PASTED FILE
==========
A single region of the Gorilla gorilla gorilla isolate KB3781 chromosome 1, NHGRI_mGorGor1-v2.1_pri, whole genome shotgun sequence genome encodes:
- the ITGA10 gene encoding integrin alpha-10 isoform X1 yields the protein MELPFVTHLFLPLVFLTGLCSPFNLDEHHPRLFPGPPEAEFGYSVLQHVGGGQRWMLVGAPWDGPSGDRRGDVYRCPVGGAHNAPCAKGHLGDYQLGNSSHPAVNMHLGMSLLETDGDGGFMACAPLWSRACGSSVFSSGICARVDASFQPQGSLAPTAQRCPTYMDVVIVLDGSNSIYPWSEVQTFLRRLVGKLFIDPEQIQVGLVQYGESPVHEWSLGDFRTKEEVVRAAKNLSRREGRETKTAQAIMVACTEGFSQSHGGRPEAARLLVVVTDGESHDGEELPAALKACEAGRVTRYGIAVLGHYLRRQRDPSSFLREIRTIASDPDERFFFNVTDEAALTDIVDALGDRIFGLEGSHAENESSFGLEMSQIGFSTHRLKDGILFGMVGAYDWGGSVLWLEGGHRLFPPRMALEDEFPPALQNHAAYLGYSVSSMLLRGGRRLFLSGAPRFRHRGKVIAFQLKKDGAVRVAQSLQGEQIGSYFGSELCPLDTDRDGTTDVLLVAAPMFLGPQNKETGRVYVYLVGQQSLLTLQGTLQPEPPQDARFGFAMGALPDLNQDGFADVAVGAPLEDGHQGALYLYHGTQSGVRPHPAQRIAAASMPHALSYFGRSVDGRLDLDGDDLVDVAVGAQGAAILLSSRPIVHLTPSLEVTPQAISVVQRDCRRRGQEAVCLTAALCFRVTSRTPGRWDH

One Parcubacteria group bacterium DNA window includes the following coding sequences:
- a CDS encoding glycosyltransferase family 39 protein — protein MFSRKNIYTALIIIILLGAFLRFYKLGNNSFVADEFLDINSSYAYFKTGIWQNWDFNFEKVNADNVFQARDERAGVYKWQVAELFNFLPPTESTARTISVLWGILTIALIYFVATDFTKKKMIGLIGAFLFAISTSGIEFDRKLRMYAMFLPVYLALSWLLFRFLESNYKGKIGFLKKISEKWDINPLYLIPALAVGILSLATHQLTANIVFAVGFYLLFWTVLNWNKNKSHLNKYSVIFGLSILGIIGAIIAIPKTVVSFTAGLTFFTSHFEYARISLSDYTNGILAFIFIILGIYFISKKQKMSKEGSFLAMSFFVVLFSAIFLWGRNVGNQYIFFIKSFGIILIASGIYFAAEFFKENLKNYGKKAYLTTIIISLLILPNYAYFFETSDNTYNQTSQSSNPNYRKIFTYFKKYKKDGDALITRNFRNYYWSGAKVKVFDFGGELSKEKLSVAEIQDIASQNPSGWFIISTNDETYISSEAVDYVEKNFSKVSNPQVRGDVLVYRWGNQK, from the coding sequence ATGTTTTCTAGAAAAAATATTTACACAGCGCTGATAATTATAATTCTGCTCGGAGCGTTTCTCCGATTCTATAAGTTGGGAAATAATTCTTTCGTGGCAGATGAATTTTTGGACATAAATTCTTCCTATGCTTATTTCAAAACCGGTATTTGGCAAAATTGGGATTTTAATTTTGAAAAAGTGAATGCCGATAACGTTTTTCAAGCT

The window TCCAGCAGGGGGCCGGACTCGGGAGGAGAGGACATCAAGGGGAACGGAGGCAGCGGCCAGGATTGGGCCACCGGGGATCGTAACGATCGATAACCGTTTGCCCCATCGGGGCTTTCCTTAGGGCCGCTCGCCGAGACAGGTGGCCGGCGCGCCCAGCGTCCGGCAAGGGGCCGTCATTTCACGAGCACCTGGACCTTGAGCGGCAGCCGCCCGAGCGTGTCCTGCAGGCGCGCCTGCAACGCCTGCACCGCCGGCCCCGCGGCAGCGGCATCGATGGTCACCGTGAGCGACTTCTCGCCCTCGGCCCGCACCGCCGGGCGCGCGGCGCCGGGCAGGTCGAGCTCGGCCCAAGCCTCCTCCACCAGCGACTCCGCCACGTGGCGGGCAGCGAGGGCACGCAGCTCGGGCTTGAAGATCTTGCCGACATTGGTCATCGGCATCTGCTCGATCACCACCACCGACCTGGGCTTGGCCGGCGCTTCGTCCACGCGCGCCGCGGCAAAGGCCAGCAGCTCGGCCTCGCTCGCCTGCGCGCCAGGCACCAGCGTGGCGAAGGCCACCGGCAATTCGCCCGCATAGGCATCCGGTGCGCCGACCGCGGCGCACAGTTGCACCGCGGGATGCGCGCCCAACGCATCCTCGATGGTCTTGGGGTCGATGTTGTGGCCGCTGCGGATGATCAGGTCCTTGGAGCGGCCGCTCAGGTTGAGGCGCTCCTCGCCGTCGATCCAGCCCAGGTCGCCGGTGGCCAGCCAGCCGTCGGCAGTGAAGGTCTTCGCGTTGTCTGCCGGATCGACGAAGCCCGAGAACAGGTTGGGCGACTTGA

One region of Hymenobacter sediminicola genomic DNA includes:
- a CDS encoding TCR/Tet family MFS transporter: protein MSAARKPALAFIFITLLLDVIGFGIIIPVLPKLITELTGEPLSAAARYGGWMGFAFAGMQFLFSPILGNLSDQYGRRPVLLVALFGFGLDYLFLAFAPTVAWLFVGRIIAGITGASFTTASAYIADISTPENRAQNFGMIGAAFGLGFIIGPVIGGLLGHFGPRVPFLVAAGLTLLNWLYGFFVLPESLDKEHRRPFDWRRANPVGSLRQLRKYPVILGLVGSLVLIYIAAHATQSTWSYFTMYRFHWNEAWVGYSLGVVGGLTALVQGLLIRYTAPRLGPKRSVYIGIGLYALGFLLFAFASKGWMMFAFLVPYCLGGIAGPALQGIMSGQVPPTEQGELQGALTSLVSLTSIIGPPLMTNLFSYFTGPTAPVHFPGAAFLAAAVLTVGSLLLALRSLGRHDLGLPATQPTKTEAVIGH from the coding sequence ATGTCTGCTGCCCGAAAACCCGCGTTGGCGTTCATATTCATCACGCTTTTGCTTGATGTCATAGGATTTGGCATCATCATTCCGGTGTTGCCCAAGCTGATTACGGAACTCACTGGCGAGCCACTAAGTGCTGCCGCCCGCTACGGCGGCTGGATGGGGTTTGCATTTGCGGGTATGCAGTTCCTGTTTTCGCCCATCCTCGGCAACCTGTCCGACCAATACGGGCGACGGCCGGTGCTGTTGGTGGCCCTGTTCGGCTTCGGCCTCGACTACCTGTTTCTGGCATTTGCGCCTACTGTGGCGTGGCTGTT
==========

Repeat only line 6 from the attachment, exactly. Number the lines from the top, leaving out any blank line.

One region of Hymenobacter sediminicola genomic DNA includes: